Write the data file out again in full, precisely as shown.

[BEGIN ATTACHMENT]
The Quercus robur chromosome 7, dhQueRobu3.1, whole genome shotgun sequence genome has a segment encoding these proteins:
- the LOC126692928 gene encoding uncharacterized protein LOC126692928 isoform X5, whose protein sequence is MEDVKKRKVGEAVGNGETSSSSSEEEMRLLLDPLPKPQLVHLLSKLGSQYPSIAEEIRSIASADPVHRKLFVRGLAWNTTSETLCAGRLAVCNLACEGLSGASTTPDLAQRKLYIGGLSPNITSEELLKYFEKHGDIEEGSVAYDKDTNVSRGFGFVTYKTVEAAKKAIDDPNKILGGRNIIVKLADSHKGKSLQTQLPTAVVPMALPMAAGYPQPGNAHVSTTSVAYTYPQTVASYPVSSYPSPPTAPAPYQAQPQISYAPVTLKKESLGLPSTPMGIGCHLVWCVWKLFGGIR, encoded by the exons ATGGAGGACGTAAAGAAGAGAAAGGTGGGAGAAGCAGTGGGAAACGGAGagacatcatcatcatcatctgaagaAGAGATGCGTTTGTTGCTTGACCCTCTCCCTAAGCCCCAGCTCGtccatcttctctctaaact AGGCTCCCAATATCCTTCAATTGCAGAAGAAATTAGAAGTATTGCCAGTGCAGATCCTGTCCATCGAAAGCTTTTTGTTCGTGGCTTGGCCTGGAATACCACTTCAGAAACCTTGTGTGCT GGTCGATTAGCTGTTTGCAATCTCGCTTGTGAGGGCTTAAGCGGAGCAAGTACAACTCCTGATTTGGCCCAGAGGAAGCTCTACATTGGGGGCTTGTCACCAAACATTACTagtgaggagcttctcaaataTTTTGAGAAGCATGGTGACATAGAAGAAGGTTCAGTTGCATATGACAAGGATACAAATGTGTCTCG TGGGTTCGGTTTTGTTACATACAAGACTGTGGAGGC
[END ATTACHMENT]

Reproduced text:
The Quercus robur chromosome 7, dhQueRobu3.1, whole genome shotgun sequence genome has a segment encoding these proteins:
- the LOC126692928 gene encoding uncharacterized protein LOC126692928 isoform X5, whose protein sequence is MEDVKKRKVGEAVGNGETSSSSSEEEMRLLLDPLPKPQLVHLLSKLGSQYPSIAEEIRSIASADPVHRKLFVRGLAWNTTSETLCAGRLAVCNLACEGLSGASTTPDLAQRKLYIGGLSPNITSEELLKYFEKHGDIEEGSVAYDKDTNVSRGFGFVTYKTVEAAKKAIDDPNKILGGRNIIVKLADSHKGKSLQTQLPTAVVPMALPMAAGYPQPGNAHVSTTSVAYTYPQTVASYPVSSYPSPPTAPAPYQAQPQISYAPVTLKKESLGLPSTPMGIGCHLVWCVWKLFGGIR, encoded by the exons ATGGAGGACGTAAAGAAGAGAAAGGTGGGAGAAGCAGTGGGAAACGGAGagacatcatcatcatcatctgaagaAGAGATGCGTTTGTTGCTTGACCCTCTCCCTAAGCCCCAGCTCGtccatcttctctctaaact AGGCTCCCAATATCCTTCAATTGCAGAAGAAATTAGAAGTATTGCCAGTGCAGATCCTGTCCATCGAAAGCTTTTTGTTCGTGGCTTGGCCTGGAATACCACTTCAGAAACCTTGTGTGCT GGTCGATTAGCTGTTTGCAATCTCGCTTGTGAGGGCTTAAGCGGAGCAAGTACAACTCCTGATTTGGCCCAGAGGAAGCTCTACATTGGGGGCTTGTCACCAAACATTACTagtgaggagcttctcaaataTTTTGAGAAGCATGGTGACATAGAAGAAGGTTCAGTTGCATATGACAAGGATACAAATGTGTCTCG TGGGTTCGGTTTTGTTACATACAAGACTGTGGAGGC